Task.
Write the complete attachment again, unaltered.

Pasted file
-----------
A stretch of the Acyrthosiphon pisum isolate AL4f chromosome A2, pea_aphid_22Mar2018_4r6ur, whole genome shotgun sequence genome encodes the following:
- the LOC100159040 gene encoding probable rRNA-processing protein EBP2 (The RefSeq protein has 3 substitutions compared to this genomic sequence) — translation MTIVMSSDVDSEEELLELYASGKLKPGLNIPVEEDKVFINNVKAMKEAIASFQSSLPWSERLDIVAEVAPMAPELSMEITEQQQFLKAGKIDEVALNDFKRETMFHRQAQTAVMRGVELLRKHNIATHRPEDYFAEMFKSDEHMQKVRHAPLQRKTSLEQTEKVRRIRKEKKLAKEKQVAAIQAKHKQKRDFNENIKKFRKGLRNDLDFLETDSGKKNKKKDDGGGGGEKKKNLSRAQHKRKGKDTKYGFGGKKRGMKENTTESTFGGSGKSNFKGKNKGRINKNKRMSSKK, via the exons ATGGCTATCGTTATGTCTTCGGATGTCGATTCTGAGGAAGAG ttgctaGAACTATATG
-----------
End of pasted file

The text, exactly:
A stretch of the Acyrthosiphon pisum isolate AL4f chromosome A2, pea_aphid_22Mar2018_4r6ur, whole genome shotgun sequence genome encodes the following:
- the LOC100159040 gene encoding probable rRNA-processing protein EBP2 (The RefSeq protein has 3 substitutions compared to this genomic sequence) — translation MTIVMSSDVDSEEELLELYASGKLKPGLNIPVEEDKVFINNVKAMKEAIASFQSSLPWSERLDIVAEVAPMAPELSMEITEQQQFLKAGKIDEVALNDFKRETMFHRQAQTAVMRGVELLRKHNIATHRPEDYFAEMFKSDEHMQKVRHAPLQRKTSLEQTEKVRRIRKEKKLAKEKQVAAIQAKHKQKRDFNENIKKFRKGLRNDLDFLETDSGKKNKKKDDGGGGGEKKKNLSRAQHKRKGKDTKYGFGGKKRGMKENTTESTFGGSGKSNFKGKNKGRINKNKRMSSKK, via the exons ATGGCTATCGTTATGTCTTCGGATGTCGATTCTGAGGAAGAG ttgctaGAACTATATG